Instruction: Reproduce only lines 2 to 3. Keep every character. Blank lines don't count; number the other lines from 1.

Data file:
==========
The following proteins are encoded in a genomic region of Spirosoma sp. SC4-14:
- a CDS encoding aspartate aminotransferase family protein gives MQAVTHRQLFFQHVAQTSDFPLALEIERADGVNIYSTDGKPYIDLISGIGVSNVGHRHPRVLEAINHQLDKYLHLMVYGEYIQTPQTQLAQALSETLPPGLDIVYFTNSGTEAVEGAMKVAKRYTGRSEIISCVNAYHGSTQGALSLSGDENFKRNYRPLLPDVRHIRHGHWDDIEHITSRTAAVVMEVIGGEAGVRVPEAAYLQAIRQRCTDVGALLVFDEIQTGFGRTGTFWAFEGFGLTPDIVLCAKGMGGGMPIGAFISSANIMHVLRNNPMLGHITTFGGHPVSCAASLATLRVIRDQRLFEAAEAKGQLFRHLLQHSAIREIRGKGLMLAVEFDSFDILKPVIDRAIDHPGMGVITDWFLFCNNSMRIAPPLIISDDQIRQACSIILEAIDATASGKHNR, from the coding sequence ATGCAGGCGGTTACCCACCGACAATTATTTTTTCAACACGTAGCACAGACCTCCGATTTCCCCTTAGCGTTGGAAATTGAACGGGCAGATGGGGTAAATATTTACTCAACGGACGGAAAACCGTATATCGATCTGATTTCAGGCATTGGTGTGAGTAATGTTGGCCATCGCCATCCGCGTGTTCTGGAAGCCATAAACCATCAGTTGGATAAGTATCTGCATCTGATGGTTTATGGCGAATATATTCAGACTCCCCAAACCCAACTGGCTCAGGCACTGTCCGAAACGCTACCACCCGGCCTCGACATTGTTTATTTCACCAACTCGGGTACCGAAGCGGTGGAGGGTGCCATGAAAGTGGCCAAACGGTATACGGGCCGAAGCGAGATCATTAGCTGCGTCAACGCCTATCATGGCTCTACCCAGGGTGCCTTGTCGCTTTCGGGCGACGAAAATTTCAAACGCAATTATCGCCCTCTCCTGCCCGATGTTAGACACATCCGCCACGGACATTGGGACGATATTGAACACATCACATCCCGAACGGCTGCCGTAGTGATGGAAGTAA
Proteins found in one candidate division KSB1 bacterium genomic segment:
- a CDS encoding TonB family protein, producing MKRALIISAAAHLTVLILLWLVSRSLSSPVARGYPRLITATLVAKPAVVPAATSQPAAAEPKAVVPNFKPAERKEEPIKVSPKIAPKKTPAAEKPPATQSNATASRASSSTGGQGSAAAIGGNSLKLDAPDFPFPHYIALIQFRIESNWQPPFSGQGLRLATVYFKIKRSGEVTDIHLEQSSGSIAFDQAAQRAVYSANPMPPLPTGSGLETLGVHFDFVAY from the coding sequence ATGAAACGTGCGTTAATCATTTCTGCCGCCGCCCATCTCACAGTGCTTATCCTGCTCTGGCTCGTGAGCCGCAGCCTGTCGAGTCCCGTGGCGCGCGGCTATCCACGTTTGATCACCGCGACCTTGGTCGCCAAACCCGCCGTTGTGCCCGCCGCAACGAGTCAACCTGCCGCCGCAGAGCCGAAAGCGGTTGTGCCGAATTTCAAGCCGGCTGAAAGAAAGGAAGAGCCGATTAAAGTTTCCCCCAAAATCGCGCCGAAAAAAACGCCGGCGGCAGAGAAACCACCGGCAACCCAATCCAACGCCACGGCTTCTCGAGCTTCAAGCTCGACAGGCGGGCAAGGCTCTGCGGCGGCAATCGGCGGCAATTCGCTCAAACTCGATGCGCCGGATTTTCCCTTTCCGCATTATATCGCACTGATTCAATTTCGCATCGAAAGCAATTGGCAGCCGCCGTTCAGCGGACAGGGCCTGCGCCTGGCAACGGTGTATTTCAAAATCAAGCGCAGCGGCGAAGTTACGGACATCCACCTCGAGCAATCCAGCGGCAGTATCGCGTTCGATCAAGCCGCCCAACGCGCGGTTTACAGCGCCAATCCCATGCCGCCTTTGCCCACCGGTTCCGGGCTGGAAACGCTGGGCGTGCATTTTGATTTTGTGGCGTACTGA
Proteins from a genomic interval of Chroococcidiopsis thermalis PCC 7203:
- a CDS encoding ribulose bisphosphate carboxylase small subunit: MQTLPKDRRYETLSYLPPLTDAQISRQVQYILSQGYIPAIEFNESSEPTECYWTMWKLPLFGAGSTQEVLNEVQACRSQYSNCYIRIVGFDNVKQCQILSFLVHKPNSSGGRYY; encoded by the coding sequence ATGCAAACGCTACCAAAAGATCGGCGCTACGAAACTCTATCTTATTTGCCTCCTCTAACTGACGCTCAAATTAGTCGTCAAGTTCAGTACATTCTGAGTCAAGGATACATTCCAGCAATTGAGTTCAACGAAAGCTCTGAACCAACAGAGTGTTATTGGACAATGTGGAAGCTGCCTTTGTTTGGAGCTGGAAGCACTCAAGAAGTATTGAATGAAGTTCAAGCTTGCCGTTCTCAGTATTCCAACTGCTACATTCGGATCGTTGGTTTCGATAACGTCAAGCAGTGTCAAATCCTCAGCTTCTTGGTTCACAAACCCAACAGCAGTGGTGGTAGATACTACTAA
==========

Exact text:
- a CDS encoding aspartate aminotransferase family protein gives MQAVTHRQLFFQHVAQTSDFPLALEIERADGVNIYSTDGKPYIDLISGIGVSNVGHRHPRVLEAINHQLDKYLHLMVYGEYIQTPQTQLAQALSETLPPGLDIVYFTNSGTEAVEGAMKVAKRYTGRSEIISCVNAYHGSTQGALSLSGDENFKRNYRPLLPDVRHIRHGHWDDIEHITSRTAAVVMEVIGGEAGVRVPEAAYLQAIRQRCTDVGALLVFDEIQTGFGRTGTFWAFEGFGLTPDIVLCAKGMGGGMPIGAFISSANIMHVLRNNPMLGHITTFGGHPVSCAASLATLRVIRDQRLFEAAEAKGQLFRHLLQHSAIREIRGKGLMLAVEFDSFDILKPVIDRAIDHPGMGVITDWFLFCNNSMRIAPPLIISDDQIRQACSIILEAIDATASGKHNR, from the coding sequence ATGCAGGCGGTTACCCACCGACAATTATTTTTTCAACACGTAGCACAGACCTCCGATTTCCCCTTAGCGTTGGAAATTGAACGGGCAGATGGGGTAAATATTTACTCAACGGACGGAAAACCGTATATCGATCTGATTTCAGGCATTGGTGTGAGTAATGTTGGCCATCGCCATCCGCGTGTTCTGGAAGCCATAAACCATCAGTTGGATAAGTATCTGCATCTGATGGTTTATGGCGAATATATTCAGACTCCCCAAACCCAACTGGCTCAGGCACTGTCCGAAACGCTACCACCCGGCCTCGACATTGTTTATTTCACCAACTCGGGTACCGAAGCGGTGGAGGGTGCCATGAAAGTGGCCAAACGGTATACGGGCCGAAGCGAGATCATTAGCTGCGTCAACGCCTATCATGGCTCTACCCAGGGTGCCTTGTCGCTTTCGGGCGACGAAAATTTCAAACGCAATTATCGCCCTCTCCTGCCCGATGTTAGACACATCCGCCACGGACATTGGGACGATATTGAACACATCACATCCCGAACGGCTGCCGTAGTGATGGAAGTAA
Proteins found in one candidate division KSB1 bacterium genomic segment: